A data lake is a new, smart approach to information management and enterprise reporting that stores all information on a single interface. It is a centralized repository to store all structured and unstructured data, which can be used to derive analytics for business. Designed for big data analytics, data lakes effectively solve the challenges commonly associated with data silos.
Another approach that has been popularity is data meshes. Giovanni Dall’Olio, Data Strategy and Design Manager, GlaxoSmithKline explains that he has been “looking at this data mesh philosophy, where your data is a product. So, you apply software engineering practices to data. And then instead of having everything into one data lake, you have you have data domains. So, for example, if you if you use the cloud, you can have you have a catalogue, a page or something where people can search for data sets. Data is owned by the groups that created it. So, the business does not take our research, they build the data product with the help of your team. And, and all the data products created are within a way that they can be interoperable. Think of it like cameras and buckets where you can just select which data set you want. And in turn, you provide the infrastructure.”
Exploring the Data Analysis Process: Data or Use-Case First?
Kelly Mewes (People & Product Leader in Data Curation & Integration, Roche) argues “I think you should start with the data. And it’s only now that we’re, you know, at 19 different use cases that we’re starting to set quite ambitious goals. We want to deliver 10 insights by the end of the year from these use cases, but we’ve been in creation for four or five years. And it’s only now by learning agile methodologies, that we know what we need to deliver. So, the data scientists can draw insights from that, and we can set ambitious goals, but you have to start with the data first, because otherwise, the scientists can’t do their work.”
Despite this, the long turnaround for usable insights from data first scenarios is off-putting for many companies. Lili Peng explains that “We’re very use case driven. If you talk to any senior leaders, they’re just going to ask how starting with the data helps us develop better drugs? And that’s actually a very hard thing to answer.”
Marcia Boakye (People & Product Leader, Pharma Development Data Sciences, Roche) has experience working in both data first and use case first scenarios and argues that the most practical choice may be to work with current and incoming data with a data first mindset while harmonising retrospective data when it is drawn on for use case analysis. She explains that the “work we’re doing is going to be more for prospective data rather than retrospective, because the prospective data becomes your retrospective data. How long are you going to be on the hamster wheel of fixing things because you’re not setting them up correctly in the first place? And that’s the kind of conversations that we had that gave us the time to build things that worked on prospective, rather than retrospective, and where it was about retrospective that became use case driven.”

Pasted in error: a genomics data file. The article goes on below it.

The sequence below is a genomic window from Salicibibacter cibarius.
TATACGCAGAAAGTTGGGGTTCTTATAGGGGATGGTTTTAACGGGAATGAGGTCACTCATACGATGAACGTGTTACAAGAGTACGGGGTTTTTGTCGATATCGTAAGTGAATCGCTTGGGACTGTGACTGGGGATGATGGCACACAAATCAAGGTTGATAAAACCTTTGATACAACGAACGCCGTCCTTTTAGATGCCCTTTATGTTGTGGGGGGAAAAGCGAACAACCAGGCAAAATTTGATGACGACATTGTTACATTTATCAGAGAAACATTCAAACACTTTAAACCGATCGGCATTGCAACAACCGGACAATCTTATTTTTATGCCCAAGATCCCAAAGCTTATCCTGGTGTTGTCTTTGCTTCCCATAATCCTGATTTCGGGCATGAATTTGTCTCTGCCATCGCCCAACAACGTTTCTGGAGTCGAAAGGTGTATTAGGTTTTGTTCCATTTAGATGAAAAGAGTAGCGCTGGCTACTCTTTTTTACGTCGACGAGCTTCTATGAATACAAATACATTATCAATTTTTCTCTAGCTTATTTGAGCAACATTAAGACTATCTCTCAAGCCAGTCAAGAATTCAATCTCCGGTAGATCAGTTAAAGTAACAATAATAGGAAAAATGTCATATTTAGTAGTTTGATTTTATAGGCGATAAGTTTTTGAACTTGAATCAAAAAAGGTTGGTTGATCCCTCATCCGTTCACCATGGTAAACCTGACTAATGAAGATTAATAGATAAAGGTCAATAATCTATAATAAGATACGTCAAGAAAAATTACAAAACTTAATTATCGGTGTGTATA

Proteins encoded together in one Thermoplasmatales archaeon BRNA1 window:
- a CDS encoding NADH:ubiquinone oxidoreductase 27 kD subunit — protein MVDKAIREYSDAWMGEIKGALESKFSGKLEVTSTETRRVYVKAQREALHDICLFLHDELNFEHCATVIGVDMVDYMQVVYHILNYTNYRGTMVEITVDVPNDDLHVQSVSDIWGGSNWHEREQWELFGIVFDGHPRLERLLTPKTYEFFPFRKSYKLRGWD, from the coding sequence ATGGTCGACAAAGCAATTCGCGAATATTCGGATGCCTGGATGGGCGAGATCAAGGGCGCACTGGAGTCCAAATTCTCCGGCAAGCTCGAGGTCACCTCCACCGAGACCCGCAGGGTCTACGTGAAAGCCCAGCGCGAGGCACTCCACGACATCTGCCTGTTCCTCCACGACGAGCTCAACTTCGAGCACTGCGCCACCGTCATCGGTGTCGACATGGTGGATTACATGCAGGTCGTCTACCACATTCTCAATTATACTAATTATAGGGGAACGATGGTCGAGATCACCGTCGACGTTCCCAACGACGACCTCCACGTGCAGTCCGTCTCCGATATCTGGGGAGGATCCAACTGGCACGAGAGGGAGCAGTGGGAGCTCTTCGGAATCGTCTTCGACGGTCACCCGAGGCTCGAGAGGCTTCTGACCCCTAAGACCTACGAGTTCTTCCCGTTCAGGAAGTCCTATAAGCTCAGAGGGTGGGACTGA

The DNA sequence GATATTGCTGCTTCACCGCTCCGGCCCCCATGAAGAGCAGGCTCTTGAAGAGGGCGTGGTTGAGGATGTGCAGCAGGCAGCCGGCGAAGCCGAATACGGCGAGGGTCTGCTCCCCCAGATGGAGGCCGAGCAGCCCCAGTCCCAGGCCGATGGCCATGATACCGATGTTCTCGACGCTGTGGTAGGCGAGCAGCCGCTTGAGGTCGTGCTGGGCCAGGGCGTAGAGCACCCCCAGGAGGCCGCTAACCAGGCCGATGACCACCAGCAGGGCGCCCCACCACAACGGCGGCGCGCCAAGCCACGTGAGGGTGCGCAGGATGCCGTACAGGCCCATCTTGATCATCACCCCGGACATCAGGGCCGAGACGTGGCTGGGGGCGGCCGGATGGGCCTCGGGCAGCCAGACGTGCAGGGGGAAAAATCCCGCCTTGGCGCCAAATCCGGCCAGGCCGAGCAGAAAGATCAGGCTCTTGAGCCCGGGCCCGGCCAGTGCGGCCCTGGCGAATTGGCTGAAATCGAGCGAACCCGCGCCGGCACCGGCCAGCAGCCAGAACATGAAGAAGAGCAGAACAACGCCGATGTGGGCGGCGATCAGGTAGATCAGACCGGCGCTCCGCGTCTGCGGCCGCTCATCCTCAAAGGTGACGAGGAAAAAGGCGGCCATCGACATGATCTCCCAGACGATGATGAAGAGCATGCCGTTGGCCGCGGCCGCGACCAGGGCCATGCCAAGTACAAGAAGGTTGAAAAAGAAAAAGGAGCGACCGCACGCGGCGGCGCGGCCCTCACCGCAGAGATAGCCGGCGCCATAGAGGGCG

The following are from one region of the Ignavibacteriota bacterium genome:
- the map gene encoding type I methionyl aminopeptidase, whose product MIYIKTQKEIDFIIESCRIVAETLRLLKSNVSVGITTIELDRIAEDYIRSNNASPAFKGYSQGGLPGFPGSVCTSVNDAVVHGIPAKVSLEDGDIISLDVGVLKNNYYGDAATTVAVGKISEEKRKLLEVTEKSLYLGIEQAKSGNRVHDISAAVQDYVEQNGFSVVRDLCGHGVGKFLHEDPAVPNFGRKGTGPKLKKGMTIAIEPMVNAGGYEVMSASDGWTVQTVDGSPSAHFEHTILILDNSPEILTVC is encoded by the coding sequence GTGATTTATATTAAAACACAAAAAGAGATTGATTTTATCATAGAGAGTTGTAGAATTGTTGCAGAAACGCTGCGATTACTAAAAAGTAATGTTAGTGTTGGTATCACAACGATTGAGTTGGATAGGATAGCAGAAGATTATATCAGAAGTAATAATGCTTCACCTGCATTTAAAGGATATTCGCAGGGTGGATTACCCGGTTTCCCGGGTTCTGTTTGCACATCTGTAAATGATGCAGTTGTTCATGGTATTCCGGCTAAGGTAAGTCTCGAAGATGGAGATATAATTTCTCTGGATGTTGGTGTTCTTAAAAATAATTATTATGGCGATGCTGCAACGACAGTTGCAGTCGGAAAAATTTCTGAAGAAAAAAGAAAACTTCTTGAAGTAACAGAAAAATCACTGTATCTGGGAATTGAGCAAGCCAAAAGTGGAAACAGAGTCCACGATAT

Machine Learning and Augmented Intelligence: A Symbiotic Relationship
Part of the difficulty of working with historical data is the lack of standardization. AI and ML have proven to be powerful tools for creating insights from variable data sources. Vladimir Anisimov, (Principal Data Scientist, Amgen) explains that there is a “consortium of clinical pharma companies, maybe now about 20 pharma companies share their historical trials and can really be used very efficiently. Now, it’s not hundreds, it’s sometimes 1000s of clinical trials. And then you can use really quite sophisticated techniques like machine learning techniques, random forests, to analyse this data and predict and create some predictive functions for predicting particular parameters for future trials.”
Machine learning and AI are not fool-proof tools however, and human intervention is often necessary. Lili Peng explains that “there’s another definition of AI as augmented intelligence. And the definition isn’t as strong as the definition of artificial intelligence. Augmented intelligence is defined as an AI to enhance human intelligence or augment human intelligence and human decision making rather than operate entirely independently of it or outright replace them. So augmented intelligence also still involves machines. But the machines task is intended to enhance the human worker, rather than to replace the human worker. The machines to work to gather symbiotically, empowering humans to work better smarter to achieve greater business value.”
Upcoming Discussion Group: Mobile Robotics
At Oxford Global, we couldn’t have been more pleased with the turnout for our first ever PharmaTec discussion group. The conversation was engaging, the debate stimulating, and the event provided the perfect setting for exchanging ideas.
We will continue our monthly discussion group series next month when we focus on mobile robotics. Learn more about Oxford Global’s discussion group series and our other events here.